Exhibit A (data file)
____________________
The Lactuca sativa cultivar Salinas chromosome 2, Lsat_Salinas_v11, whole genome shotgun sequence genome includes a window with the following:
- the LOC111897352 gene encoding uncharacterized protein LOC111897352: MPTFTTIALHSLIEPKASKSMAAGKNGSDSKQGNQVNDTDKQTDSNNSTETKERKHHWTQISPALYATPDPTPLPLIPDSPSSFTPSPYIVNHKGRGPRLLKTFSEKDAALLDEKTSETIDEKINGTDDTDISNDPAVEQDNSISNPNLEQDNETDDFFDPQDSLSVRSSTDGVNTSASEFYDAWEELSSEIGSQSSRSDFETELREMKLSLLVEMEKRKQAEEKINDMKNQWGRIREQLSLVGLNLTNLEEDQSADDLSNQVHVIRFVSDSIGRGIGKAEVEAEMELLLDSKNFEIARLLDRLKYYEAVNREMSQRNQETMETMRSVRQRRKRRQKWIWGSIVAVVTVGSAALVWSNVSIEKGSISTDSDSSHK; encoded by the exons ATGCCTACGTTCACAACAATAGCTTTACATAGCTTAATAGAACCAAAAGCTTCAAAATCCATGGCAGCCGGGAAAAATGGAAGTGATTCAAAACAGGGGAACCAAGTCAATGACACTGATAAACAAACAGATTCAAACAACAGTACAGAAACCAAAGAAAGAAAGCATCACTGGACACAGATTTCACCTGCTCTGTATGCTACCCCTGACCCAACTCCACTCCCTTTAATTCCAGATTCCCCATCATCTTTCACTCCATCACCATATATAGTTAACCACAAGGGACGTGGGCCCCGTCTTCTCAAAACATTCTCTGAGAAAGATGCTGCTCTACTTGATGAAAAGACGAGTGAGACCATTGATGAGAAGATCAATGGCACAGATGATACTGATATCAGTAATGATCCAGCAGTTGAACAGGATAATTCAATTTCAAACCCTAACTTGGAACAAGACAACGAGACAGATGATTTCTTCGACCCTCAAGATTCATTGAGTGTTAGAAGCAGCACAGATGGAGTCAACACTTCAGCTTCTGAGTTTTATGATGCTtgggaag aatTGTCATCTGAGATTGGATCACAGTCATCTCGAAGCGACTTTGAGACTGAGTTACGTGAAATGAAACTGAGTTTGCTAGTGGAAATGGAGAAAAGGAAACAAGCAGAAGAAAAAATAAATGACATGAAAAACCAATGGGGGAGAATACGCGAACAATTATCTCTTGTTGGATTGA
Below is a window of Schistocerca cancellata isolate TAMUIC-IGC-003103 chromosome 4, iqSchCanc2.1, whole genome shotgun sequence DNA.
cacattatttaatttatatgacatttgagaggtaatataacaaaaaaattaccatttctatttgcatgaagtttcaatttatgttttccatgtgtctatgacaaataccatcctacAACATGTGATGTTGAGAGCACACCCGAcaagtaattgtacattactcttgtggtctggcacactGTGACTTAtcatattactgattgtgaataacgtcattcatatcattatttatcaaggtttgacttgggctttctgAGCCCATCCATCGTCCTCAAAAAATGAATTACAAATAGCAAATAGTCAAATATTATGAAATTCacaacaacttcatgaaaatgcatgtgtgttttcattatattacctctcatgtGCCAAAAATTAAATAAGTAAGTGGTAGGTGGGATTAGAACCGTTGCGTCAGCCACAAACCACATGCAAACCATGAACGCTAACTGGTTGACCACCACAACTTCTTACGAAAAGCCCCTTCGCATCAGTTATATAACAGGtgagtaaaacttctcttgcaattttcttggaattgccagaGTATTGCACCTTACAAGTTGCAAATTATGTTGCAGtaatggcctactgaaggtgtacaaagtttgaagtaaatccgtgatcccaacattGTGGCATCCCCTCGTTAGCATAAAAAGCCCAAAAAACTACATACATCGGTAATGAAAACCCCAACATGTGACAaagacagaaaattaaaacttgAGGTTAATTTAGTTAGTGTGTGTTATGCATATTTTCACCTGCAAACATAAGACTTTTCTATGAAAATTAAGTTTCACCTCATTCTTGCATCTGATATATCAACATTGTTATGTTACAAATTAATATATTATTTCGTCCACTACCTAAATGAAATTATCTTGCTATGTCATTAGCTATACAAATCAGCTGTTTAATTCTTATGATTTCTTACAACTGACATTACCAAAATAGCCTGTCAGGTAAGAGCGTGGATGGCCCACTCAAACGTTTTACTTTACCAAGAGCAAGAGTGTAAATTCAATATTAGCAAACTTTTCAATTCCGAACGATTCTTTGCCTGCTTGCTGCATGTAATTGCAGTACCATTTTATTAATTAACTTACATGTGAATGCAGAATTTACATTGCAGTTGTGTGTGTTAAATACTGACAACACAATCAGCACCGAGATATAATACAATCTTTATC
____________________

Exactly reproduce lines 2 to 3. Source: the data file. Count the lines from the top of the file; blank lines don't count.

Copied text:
- the LOC111897352 gene encoding uncharacterized protein LOC111897352: MPTFTTIALHSLIEPKASKSMAAGKNGSDSKQGNQVNDTDKQTDSNNSTETKERKHHWTQISPALYATPDPTPLPLIPDSPSSFTPSPYIVNHKGRGPRLLKTFSEKDAALLDEKTSETIDEKINGTDDTDISNDPAVEQDNSISNPNLEQDNETDDFFDPQDSLSVRSSTDGVNTSASEFYDAWEELSSEIGSQSSRSDFETELREMKLSLLVEMEKRKQAEEKINDMKNQWGRIREQLSLVGLNLTNLEEDQSADDLSNQVHVIRFVSDSIGRGIGKAEVEAEMELLLDSKNFEIARLLDRLKYYEAVNREMSQRNQETMETMRSVRQRRKRRQKWIWGSIVAVVTVGSAALVWSNVSIEKGSISTDSDSSHK; encoded by the exons ATGCCTACGTTCACAACAATAGCTTTACATAGCTTAATAGAACCAAAAGCTTCAAAATCCATGGCAGCCGGGAAAAATGGAAGTGATTCAAAACAGGGGAACCAAGTCAATGACACTGATAAACAAACAGATTCAAACAACAGTACAGAAACCAAAGAAAGAAAGCATCACTGGACACAGATTTCACCTGCTCTGTATGCTACCCCTGACCCAACTCCACTCCCTTTAATTCCAGATTCCCCATCATCTTTCACTCCATCACCATATATAGTTAACCACAAGGGACGTGGGCCCCGTCTTCTCAAAACATTCTCTGAGAAAGATGCTGCTCTACTTGATGAAAAGACGAGTGAGACCATTGATGAGAAGATCAATGGCACAGATGATACTGATATCAGTAATGATCCAGCAGTTGAACAGGATAATTCAATTTCAAACCCTAACTTGGAACAAGACAACGAGACAGATGATTTCTTCGACCCTCAAGATTCATTGAGTGTTAGAAGCAGCACAGATGGAGTCAACACTTCAGCTTCTGAGTTTTATGATGCTtgggaag aatTGTCATCTGAGATTGGATCACAGTCATCTCGAAGCGACTTTGAGACTGAGTTACGTGAAATGAAACTGAGTTTGCTAGTGGAAATGGAGAAAAGGAAACAAGCAGAAGAAAAAATAAATGACATGAAAAACCAATGGGGGAGAATACGCGAACAATTATCTCTTGTTGGATTGA
Below is a window of Schistocerca cancellata isolate TAMUIC-IGC-003103 chromosome 4, iqSchCanc2.1, whole genome shotgun sequence DNA.